Because of the holidays, you might have missed a day with The Broadcast Bridge. Here are two popular articles that may be lost in your inbox.
The first of two articles reviews the challenges in controlling today’s electronic entertainment devices. With media rooms filled with television sets, video monitors, surround sound and DVD players, the result can be an unmanageable pile of remote controls. Let’s look at some alternatives to simplify that confusion.
In today’s second article, we examine the audio standard, AES70. Lest you think AES67 is all you need to understand. Read on as AES70 is a critical component to your audio networking future. Learn the basics now.
Television remote controls can be simple or complex, but users value ease-of-operation.
Television remote controls used to be simple devices; channel up, down, volume up, down and power on, off. Today, a television remote control may have 50 or more functions. Yet, viewers seldom use more than a few of those capabilities because they do not understand what the buttons do. Why cannot we have a better remote control design?
Learn more in the article, “Viewpoint: Simplifying The User Experience.”
AES67 enables audio over IP regardless of brand. AES70 provides a rudimentary control standard for IP systems. Image: Courtesy Wheatstone.
The Broadcast Bridge has devoted multiple articles to exploring AES67 (see our recent 3-part series, “Your practical guide to AES67, Parts 1-3”). Now it is time to continue that discussion with a look at the AES70 audio standard. What is it, how does it relate to AES67 and why do we need it?
Part 1 in the new three-part series can be found “here”.
Need help in getting from SDI to IP?
See that hill up ahead? It’s not a hill, it’s Mt Everest and your job is to conquer that mountain. Rendered into familiar industry vernacular, you, video engineer, are charged with building an IT-centric facility. A SMPTE standard was just approved, so what’s taking you so long?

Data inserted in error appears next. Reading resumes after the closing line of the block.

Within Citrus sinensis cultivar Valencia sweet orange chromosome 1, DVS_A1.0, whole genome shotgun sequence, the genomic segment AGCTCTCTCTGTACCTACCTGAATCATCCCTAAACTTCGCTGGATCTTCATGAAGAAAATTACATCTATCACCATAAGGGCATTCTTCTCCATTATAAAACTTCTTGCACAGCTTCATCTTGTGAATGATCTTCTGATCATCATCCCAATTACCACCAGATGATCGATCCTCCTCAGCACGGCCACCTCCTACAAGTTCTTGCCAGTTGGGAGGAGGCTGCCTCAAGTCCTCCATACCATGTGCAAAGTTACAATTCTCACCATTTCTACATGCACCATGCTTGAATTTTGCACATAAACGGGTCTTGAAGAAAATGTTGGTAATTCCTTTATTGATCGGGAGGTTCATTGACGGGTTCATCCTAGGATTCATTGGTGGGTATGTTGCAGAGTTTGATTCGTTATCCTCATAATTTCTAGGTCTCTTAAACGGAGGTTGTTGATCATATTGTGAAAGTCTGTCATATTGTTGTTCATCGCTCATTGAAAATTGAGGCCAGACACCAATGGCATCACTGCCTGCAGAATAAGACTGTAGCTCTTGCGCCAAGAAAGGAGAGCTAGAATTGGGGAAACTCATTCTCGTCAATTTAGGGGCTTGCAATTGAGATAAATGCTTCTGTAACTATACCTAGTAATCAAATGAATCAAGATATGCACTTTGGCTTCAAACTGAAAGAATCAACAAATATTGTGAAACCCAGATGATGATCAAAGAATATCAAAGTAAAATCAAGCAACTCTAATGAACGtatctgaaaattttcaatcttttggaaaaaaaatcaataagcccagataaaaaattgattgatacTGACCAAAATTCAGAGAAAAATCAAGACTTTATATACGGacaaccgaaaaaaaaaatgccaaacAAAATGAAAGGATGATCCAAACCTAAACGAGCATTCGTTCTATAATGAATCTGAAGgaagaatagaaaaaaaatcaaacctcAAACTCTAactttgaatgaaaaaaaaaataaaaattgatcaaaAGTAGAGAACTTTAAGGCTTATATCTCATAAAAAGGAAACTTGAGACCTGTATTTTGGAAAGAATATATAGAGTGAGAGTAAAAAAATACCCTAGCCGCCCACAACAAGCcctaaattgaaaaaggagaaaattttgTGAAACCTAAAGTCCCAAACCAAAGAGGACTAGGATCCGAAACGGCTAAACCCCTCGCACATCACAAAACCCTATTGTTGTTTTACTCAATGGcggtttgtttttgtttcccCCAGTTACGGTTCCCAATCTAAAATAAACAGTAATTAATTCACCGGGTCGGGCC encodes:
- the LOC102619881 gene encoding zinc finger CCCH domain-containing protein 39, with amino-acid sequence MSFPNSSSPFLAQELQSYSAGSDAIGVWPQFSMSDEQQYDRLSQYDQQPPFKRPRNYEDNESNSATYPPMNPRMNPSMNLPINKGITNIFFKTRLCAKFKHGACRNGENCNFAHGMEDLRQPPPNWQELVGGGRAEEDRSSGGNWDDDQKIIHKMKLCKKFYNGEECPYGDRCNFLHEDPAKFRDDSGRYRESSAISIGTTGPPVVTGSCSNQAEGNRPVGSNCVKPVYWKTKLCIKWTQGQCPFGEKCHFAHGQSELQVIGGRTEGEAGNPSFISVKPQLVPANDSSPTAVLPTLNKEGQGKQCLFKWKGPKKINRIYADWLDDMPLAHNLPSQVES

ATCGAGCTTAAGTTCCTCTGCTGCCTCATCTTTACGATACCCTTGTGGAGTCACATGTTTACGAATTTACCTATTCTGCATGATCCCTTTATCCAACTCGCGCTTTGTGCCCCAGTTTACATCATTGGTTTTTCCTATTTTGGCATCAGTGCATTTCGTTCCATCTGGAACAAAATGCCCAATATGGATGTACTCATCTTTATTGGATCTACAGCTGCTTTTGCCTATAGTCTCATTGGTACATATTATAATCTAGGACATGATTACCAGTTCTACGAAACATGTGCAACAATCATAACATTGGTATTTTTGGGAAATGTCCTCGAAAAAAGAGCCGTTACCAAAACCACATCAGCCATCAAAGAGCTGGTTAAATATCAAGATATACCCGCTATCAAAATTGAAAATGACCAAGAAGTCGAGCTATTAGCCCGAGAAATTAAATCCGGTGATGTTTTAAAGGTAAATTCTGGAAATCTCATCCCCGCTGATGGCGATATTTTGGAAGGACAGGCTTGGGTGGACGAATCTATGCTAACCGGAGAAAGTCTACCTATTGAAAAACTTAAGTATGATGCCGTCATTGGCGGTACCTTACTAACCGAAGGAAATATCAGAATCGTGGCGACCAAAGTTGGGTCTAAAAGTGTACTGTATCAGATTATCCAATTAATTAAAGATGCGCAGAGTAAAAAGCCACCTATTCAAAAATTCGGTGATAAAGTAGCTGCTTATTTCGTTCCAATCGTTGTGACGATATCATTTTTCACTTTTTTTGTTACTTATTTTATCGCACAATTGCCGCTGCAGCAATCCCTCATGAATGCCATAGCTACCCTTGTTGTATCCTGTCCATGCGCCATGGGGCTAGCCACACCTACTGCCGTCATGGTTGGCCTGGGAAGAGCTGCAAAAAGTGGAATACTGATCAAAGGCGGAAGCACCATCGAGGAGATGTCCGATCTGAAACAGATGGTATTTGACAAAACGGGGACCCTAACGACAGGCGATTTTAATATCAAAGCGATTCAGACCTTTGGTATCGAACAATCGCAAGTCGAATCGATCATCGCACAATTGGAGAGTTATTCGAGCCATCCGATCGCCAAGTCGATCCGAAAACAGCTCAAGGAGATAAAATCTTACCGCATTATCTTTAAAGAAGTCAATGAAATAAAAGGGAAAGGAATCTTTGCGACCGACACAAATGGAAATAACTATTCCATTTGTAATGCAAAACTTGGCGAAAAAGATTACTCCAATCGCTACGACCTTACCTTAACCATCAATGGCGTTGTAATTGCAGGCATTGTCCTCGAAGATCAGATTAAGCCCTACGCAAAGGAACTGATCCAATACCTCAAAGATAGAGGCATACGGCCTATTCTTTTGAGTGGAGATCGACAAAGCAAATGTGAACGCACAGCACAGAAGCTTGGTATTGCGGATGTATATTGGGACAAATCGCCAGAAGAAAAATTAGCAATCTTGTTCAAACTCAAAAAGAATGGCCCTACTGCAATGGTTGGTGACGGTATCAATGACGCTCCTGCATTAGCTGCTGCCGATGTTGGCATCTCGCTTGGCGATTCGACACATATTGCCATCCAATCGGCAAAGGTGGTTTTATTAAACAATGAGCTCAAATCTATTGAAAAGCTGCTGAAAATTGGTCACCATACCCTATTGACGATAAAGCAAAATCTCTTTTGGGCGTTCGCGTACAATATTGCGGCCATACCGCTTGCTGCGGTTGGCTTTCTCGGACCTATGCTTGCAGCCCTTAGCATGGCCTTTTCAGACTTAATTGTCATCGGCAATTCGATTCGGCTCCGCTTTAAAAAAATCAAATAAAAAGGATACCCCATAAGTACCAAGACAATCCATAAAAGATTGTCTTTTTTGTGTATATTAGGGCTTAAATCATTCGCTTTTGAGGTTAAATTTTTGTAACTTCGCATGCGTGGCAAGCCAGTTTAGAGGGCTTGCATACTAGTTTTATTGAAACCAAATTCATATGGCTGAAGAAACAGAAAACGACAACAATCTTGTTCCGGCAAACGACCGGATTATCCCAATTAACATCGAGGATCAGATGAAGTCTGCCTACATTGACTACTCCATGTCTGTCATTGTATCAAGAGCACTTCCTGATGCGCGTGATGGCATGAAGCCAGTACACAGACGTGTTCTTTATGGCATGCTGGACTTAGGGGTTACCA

The book, “Building IP Media Facilities – Keys to Migrating from SDI,” is a video engineer’s guide to transitioning from digital SDI infrastructures to IT-centric facilities. The book is comprised of 15 chapters focused on key operational aspects of IT and IP terminology, networks and ‘how-to’ practical discussion.
Learn from this important guide. Click here for more information.
If you are not already registered, sign up for a free subscription to receive a daily, weekly or monthly custom email filled with content and technology that you select. Don’t wait for an out-of-date, month’s-old print version of “breaking events,” get your free membership to The Broadcast Bridge today.
With such a wealth of information generated daily, it is important to not get left behind.
You might also like...
Last year, more than 400 original series hit the small screen. With no signs of slowing; predictions suggest 2017 could beat records, with over 500 programmes launched. It’s now possible for companies to make video easily accessible online and with the widespread a…
As well as providing functionality, tangible products present the opportunity of adding worth through their aesthetic appearance, cost of manufacture and development expenditure adds to the perceived barrier to entry for other vendors, and combined with low volumes, the cost…
While viewers shift their focus from traditional linear TV broadcast to online viewing, the OTT space is growing rapidly. The Accenture report “The Future of Broadcasting V” claims that “TV viewing on traditional platforms is declining at an accelerated pace,” while O…
Two major developments that stood out for me this year - the acceptance that IP won’t solve all problems, and that Imagine Communications is making source code available to their clients.
The BBC has taken one more small step on the long road to self-sufficiency by launching its BBC Player authenticated multi-genre SVOD service in Malaysia, the second country to receive the service. This is the latest move in the BBC’s…